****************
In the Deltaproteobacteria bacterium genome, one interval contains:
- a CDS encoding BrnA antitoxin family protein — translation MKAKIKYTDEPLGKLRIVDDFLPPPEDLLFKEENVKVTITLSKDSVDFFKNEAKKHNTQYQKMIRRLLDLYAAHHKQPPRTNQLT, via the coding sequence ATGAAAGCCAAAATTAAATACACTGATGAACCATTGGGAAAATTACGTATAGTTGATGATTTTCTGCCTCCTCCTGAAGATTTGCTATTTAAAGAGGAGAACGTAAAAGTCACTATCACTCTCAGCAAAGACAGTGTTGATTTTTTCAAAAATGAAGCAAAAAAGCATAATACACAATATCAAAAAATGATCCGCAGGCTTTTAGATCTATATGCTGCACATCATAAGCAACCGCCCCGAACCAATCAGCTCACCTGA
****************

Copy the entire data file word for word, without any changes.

In the Deltaproteobacteria bacterium genome, one interval contains:
- a CDS encoding BrnA antitoxin family protein — translation MKAKIKYTDEPLGKLRIVDDFLPPPEDLLFKEENVKVTITLSKDSVDFFKNEAKKHNTQYQKMIRRLLDLYAAHHKQPPRTNQLT, via the coding sequence ATGAAAGCCAAAATTAAATACACTGATGAACCATTGGGAAAATTACGTATAGTTGATGATTTTCTGCCTCCTCCTGAAGATTTGCTATTTAAAGAGGAGAACGTAAAAGTCACTATCACTCTCAGCAAAGACAGTGTTGATTTTTTCAAAAATGAAGCAAAAAAGCATAATACACAATATCAAAAAATGATCCGCAGGCTTTTAGATCTATATGCTGCACATCATAAGCAACCGCCCCGAACCAATCAGCTCACCTGA